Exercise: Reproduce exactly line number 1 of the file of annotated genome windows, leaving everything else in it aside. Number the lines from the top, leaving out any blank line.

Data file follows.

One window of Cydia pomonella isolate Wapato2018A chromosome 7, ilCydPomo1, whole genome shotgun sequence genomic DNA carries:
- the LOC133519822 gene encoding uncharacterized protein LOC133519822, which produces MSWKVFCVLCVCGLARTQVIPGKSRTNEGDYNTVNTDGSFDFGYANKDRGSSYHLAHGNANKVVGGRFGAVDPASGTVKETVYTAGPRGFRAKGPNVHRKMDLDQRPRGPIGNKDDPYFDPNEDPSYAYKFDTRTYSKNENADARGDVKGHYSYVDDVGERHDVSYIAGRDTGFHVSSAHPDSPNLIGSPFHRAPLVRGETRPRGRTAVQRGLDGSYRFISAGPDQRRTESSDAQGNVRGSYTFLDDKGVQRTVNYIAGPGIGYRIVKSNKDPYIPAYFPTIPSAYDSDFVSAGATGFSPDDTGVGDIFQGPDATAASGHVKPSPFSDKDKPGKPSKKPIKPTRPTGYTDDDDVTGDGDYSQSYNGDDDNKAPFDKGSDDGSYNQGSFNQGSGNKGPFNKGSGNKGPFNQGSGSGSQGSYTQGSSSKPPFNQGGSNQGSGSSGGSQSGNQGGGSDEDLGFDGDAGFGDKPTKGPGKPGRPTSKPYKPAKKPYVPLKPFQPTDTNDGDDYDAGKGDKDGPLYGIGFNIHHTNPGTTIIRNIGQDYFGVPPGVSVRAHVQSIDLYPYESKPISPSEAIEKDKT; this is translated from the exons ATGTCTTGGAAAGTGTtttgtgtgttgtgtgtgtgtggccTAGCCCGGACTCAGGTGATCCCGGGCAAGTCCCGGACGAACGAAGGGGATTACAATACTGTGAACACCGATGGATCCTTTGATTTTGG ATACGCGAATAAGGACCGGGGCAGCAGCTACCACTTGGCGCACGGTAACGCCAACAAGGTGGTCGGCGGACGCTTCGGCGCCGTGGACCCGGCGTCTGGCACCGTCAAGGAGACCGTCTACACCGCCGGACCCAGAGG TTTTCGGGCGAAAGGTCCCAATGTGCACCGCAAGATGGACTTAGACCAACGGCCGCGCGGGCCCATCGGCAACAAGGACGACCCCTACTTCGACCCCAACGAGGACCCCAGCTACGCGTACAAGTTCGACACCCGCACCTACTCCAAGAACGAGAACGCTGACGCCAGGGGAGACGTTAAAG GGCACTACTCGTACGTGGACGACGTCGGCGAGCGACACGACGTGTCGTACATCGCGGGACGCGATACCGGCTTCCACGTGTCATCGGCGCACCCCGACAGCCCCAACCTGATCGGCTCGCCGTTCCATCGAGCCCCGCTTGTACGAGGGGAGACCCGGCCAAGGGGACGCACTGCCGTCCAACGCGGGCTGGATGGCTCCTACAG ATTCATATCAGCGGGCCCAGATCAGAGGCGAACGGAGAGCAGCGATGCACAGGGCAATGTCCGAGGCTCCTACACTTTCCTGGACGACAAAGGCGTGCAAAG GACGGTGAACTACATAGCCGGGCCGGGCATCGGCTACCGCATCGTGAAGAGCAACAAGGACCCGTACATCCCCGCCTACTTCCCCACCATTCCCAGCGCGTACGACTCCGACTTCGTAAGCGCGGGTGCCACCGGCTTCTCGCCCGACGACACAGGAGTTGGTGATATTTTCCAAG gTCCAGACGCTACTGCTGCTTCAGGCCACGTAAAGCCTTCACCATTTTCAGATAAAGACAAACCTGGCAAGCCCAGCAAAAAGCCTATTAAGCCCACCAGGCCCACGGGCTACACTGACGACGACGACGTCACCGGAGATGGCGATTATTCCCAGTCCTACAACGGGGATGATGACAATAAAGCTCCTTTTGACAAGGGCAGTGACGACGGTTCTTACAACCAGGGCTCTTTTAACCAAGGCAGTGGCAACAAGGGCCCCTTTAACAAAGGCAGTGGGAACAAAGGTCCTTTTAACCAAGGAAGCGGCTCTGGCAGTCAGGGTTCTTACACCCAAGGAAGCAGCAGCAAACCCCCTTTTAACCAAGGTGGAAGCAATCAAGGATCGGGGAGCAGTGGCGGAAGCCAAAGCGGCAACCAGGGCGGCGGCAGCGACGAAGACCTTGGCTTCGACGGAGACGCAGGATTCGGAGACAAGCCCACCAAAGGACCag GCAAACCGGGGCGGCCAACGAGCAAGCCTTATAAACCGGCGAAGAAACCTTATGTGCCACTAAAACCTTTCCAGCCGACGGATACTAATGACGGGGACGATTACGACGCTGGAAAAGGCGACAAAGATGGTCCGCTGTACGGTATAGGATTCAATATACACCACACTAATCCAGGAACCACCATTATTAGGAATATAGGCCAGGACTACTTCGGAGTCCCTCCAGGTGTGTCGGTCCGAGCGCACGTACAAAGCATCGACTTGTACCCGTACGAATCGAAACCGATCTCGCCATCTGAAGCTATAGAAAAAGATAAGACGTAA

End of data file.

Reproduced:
One window of Cydia pomonella isolate Wapato2018A chromosome 7, ilCydPomo1, whole genome shotgun sequence genomic DNA carries: